The International Union for Conservation of Nature (IUCN) has been assessing the overall conservation status of plant and animal species worldwide for more than 50 years. The IUCN Red List shows that one in four species of mammal, more than one in three amphibians and more than one in eight birds are now threatened with extinction on a global scale. The same goes for almost a third of sharks and rays, a third of reef corals and more than one in three conifer species.

Biodiversity at the heart of industrial strategy

Biodiversity has perhaps long been considered the exclusive domain of nature-loving ecologists and so somewhat removed from the concerns of Pollutec visitors. However, biodiversity has increasingly become an important issue within business and industrial circles, as people become more aware of the fragile balance of our ecosystems and how we interact with them. This new-found view of nature has inspired new technological approaches, harnessing the power of biodiversity in all its forms. It is therefore hardly surprising that Pollutec should have embraced this topic – first in the 1990s with the new section dedicated to landscape and environment management and remediation, then in the early 2000s by including the basics of coastal protection and combating marine pollution. In 2008, the exhibition partner Orée presented its guide on Including biodiversity in business strategies which has since become a reference on the subject. Then in 2010, the International Year of Biodiversity, a step change was heralded by a major symposium on the links between biodiversity and business, organised by the French Ministry for Ecological Transition, which created a new category – Biodiversity & Business – in the Pollutec Business and Environment Awards (PEE). The first prize was awarded to Egis for ‘Eco-Cavalier’, a concrete ballasting system for underwater pipes, providing artificial habitats for marine life.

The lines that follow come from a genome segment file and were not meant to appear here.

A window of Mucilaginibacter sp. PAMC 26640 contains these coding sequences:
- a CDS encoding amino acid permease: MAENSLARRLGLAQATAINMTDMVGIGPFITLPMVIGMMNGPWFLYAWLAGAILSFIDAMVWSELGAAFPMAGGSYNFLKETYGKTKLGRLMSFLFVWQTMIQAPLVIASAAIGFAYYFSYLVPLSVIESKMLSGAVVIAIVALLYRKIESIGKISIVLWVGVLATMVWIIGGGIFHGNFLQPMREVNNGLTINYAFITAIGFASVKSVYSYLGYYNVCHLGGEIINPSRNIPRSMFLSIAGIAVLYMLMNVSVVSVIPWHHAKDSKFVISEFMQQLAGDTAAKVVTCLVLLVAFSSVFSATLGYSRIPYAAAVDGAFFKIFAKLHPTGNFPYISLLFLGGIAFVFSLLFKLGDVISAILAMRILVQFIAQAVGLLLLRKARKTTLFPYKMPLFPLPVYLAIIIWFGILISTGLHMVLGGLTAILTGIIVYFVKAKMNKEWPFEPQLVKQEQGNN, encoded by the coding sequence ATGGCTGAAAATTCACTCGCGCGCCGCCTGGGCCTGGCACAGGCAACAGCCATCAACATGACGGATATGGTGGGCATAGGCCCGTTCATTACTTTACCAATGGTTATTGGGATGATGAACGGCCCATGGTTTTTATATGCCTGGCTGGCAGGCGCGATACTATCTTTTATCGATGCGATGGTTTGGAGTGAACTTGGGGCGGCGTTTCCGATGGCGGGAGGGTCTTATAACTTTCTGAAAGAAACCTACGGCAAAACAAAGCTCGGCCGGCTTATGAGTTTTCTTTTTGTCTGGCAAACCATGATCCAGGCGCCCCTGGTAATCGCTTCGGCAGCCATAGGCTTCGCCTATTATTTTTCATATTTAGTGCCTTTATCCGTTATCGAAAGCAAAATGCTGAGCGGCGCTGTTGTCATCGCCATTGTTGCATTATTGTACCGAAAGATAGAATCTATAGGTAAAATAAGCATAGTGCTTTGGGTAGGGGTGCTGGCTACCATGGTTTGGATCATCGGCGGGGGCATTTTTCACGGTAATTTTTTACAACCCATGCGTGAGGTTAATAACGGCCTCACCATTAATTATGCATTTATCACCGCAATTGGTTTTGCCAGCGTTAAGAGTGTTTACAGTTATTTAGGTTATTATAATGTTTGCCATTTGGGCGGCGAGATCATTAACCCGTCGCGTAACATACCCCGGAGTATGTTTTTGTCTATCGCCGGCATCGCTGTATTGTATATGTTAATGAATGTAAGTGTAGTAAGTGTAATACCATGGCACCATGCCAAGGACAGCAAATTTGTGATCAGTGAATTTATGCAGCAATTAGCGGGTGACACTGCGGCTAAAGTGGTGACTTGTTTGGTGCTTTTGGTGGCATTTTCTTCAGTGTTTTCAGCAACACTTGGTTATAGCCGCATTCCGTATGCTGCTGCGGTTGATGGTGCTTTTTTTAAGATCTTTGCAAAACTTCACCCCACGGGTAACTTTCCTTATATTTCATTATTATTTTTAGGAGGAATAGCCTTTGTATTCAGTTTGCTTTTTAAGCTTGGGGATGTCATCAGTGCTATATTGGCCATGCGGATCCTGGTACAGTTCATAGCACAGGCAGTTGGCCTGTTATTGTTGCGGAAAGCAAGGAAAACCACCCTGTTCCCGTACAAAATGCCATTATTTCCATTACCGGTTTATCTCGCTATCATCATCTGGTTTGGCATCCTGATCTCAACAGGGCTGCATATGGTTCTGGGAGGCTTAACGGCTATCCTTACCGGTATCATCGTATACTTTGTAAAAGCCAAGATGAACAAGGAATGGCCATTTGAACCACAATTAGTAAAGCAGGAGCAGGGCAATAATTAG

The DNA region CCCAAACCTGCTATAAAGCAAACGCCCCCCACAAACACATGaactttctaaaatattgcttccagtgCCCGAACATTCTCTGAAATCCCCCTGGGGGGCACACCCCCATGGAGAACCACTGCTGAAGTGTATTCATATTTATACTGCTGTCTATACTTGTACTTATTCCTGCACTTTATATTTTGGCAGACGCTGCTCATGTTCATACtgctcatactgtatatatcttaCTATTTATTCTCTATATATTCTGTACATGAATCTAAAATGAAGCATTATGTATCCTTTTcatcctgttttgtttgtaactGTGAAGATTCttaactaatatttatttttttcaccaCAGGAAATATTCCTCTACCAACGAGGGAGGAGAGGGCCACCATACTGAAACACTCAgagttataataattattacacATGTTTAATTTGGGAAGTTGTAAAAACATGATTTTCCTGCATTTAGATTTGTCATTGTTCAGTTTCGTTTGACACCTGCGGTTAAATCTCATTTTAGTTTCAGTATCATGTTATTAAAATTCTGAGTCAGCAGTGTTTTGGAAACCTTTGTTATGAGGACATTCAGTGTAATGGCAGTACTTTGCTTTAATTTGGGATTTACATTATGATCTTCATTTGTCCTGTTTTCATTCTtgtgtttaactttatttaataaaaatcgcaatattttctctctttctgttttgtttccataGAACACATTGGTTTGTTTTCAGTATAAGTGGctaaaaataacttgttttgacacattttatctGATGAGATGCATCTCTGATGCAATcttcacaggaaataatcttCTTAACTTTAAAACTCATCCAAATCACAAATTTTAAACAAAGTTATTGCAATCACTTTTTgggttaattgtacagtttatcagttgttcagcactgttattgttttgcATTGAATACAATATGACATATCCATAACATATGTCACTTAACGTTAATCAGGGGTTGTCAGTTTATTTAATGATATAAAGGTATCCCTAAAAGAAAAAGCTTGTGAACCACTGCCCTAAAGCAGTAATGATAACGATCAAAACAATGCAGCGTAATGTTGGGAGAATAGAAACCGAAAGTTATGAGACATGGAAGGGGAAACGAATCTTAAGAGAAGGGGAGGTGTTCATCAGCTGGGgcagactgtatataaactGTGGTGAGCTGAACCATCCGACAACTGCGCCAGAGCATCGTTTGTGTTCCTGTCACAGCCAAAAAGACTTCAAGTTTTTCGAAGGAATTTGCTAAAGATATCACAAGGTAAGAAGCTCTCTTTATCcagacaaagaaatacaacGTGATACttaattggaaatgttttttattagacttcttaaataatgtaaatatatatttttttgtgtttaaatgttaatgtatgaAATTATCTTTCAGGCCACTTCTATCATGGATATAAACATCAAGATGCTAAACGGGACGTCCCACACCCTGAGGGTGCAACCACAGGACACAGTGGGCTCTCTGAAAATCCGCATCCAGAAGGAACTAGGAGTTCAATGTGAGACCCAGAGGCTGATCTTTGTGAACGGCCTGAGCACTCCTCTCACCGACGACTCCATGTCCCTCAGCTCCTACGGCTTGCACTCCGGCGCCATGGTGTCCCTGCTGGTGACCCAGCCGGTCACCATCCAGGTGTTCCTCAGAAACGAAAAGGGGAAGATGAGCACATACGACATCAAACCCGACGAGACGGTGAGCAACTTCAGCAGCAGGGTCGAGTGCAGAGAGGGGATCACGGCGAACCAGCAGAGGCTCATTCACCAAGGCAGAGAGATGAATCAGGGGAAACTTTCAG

In 2011, Pollutec confirmed the trend by incorporating the first Ecological Engineering and Biodiversity village. This was the year when France defined its national biodiversity strategy and ecological engineering was recognised as a strategic sector within the green economy. The village has continued since with the support of the French Ecological Engineering Association (UPGE), founded in 2008, and brings together stakeholders and solutions, improving our knowledge of the many aspects of phyto-purification and phytoremediation (e.g. Aquaterra, Aquatiris, Nymphea, Sint, Phytorestore), ecological continuity, restoring ecosystems, combating erosion and even agroecology and bio-monitoring. The range of topics grows year on year.

 

Biodiversity and Nature Ecosystems Forum

 

Bioindication as early as 1996

There have been some remarkable innovations in biodiversity monitoring, beginning in 1996 with Gymnotox, a biological water quality monitoring system relying on a small black fish. Bionef followed in 2008 with an innovation centred on luminescent bacteria and then in 2009 with a toximeter using Daphnia (water fleas). Then came soil monitoring solutions, with Elisol Environnement in 2012 and Methrizlab in 2016, the first offering a methodology for studying soil nematodes (microscopic organisms that feed on roots) and the second, RHIZOtest, a new tool for measuring the transfer of pollutants from soil to plant. Not forgetting the bioindicator bees promoted by Apilab in 2011, an approach also offered by Beeodiversity.

Innovative urban revegetation

Urban revegetation tools (green walls and roofing) have been shown at Pollutec by a number of companies, including Colas (Smac), Siplast, Soprema and Ecovegetal. Some made a strong impact, such as Greenwall which in 2006 exhibited a sphagnum green wall designed with Cirad.

Two years later, Sinnoveg caused a stir with a vegetal noise-reduction barrier made of tree trunks planted in the ground and bonded together by self-grafting. Then Biotop drew the crowds in 2013 with Melting Pot, a 100% recycled green roof solution using coffee sacks as a base with an underlayer of mussel shells, coffee grounds, wood fibre and crushed brick.